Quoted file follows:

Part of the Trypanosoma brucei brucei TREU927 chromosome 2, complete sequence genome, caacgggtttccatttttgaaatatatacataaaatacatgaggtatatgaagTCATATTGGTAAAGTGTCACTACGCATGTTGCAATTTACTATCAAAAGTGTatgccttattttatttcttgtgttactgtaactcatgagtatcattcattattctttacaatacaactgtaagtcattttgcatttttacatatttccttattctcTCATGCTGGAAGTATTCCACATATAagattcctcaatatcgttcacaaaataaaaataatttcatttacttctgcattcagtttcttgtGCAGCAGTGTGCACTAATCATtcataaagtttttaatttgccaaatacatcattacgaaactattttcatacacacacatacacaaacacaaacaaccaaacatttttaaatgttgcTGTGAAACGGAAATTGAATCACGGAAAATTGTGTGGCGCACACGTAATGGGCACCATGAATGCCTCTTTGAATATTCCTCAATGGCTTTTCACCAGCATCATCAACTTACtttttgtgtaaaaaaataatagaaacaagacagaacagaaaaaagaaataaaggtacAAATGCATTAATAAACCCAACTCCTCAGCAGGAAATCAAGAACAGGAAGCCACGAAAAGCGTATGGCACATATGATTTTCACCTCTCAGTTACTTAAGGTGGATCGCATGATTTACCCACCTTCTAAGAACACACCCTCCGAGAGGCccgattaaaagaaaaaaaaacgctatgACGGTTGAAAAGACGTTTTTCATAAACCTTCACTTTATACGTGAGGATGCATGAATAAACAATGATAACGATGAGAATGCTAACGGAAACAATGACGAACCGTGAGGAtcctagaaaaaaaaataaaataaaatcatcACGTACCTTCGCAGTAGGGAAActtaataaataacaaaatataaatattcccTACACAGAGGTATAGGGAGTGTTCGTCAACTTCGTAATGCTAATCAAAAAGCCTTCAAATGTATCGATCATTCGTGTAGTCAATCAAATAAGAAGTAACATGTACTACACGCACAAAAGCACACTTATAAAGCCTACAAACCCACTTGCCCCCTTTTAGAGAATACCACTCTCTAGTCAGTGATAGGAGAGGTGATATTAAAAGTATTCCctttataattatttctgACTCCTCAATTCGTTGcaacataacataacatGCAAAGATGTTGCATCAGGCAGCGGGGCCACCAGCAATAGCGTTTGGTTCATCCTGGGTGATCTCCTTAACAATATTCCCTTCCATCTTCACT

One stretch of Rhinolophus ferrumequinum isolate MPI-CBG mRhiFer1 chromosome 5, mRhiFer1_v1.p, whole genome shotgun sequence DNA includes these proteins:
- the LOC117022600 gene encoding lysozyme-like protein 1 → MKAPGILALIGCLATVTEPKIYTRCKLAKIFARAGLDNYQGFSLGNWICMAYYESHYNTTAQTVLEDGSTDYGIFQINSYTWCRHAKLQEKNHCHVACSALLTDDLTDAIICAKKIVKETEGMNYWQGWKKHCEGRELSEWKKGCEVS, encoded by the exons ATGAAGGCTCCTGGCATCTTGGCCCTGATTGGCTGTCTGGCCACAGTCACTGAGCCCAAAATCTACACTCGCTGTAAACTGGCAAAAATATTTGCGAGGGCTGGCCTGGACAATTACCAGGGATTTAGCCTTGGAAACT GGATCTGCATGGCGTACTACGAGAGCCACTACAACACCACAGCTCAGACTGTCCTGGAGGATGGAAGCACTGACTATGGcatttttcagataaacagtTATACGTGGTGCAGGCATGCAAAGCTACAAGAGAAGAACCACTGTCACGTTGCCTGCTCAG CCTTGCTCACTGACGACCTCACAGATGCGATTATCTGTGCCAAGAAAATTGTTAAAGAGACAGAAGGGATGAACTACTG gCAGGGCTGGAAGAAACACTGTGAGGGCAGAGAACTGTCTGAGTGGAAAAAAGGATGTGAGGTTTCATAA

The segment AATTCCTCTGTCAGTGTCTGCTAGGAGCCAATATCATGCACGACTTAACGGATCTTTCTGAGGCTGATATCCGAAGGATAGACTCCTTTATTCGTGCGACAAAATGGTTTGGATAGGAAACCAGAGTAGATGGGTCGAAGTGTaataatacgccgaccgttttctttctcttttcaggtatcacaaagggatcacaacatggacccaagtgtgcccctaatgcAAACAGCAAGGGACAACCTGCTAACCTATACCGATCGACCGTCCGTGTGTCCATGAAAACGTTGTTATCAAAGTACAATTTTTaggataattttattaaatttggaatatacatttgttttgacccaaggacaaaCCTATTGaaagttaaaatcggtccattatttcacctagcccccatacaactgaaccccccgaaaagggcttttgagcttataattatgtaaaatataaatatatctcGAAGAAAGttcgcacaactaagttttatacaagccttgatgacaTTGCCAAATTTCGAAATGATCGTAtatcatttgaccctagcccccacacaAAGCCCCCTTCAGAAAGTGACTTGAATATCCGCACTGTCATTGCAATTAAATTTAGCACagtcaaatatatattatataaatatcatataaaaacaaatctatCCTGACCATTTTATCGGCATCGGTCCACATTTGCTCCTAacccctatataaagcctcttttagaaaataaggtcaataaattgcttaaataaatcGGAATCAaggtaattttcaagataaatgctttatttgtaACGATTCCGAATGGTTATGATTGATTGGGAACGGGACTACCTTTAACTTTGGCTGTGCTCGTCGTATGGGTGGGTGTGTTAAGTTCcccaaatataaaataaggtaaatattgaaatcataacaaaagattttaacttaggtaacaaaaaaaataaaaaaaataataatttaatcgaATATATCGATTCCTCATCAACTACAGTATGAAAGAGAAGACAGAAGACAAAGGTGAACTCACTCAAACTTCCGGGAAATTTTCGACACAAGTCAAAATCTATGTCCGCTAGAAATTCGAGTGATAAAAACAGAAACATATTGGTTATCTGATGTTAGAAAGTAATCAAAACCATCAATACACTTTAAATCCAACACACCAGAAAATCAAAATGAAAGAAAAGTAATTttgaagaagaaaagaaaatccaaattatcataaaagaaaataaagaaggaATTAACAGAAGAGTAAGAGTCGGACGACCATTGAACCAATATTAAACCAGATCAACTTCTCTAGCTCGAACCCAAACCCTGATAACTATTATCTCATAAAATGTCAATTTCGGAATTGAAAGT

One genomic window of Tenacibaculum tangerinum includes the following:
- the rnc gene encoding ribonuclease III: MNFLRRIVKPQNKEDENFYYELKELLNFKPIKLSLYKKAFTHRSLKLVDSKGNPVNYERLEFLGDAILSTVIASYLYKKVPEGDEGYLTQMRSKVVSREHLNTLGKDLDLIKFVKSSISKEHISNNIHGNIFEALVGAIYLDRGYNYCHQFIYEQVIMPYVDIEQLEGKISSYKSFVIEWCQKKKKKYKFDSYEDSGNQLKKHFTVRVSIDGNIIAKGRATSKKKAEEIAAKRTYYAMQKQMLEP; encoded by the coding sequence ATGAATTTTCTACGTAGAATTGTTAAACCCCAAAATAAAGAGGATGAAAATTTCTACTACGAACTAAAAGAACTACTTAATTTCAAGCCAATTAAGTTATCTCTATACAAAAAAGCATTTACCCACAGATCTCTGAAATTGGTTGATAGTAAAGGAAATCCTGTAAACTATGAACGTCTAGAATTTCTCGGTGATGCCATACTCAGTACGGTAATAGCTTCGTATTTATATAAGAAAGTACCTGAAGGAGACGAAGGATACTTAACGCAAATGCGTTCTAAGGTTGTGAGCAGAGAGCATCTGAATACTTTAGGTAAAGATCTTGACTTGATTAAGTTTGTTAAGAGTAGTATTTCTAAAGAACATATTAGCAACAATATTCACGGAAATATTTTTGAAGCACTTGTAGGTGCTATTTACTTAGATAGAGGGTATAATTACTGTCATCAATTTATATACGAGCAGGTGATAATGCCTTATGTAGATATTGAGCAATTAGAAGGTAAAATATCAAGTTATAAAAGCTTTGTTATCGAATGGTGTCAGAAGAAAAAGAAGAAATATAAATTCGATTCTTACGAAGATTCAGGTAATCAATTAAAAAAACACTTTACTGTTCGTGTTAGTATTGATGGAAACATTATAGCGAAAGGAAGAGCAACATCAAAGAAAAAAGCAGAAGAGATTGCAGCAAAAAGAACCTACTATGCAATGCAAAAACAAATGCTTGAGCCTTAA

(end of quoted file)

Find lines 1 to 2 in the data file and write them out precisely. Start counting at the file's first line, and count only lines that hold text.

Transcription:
Part of the Trypanosoma brucei brucei TREU927 chromosome 2, complete sequence genome, caacgggtttccatttttgaaatatatacataaaatacatgaggtatatgaagTCATATTGGTAAAGTGTCACTACGCATGTTGCAATTTACTATCAAAAGTGTatgccttattttatttcttgtgttactgtaactcatgagtatcattcattattctttacaatacaactgtaagtcattttgcatttttacatatttccttattctcTCATGCTGGAAGTATTCCACATATAagattcctcaatatcgttcacaaaataaaaataatttcatttacttctgcattcagtttcttgtGCAGCAGTGTGCACTAATCATtcataaagtttttaatttgccaaatacatcattacgaaactattttcatacacacacatacacaaacacaaacaaccaaacatttttaaatgttgcTGTGAAACGGAAATTGAATCACGGAAAATTGTGTGGCGCACACGTAATGGGCACCATGAATGCCTCTTTGAATATTCCTCAATGGCTTTTCACCAGCATCATCAACTTACtttttgtgtaaaaaaataatagaaacaagacagaacagaaaaaagaaataaaggtacAAATGCATTAATAAACCCAACTCCTCAGCAGGAAATCAAGAACAGGAAGCCACGAAAAGCGTATGGCACATATGATTTTCACCTCTCAGTTACTTAAGGTGGATCGCATGATTTACCCACCTTCTAAGAACACACCCTCCGAGAGGCccgattaaaagaaaaaaaaacgctatgACGGTTGAAAAGACGTTTTTCATAAACCTTCACTTTATACGTGAGGATGCATGAATAAACAATGATAACGATGAGAATGCTAACGGAAACAATGACGAACCGTGAGGAtcctagaaaaaaaaataaaataaaatcatcACGTACCTTCGCAGTAGGGAAActtaataaataacaaaatataaatattcccTACACAGAGGTATAGGGAGTGTTCGTCAACTTCGTAATGCTAATCAAAAAGCCTTCAAATGTATCGATCATTCGTGTAGTCAATCAAATAAGAAGTAACATGTACTACACGCACAAAAGCACACTTATAAAGCCTACAAACCCACTTGCCCCCTTTTAGAGAATACCACTCTCTAGTCAGTGATAGGAGAGGTGATATTAAAAGTATTCCctttataattatttctgACTCCTCAATTCGTTGcaacataacataacatGCAAAGATGTTGCATCAGGCAGCGGGGCCACCAGCAATAGCGTTTGGTTCATCCTGGGTGATCTCCTTAACAATATTCCCTTCCATCTTCACT

One stretch of Rhinolophus ferrumequinum isolate MPI-CBG mRhiFer1 chromosome 5, mRhiFer1_v1.p, whole genome shotgun sequence DNA includes these proteins: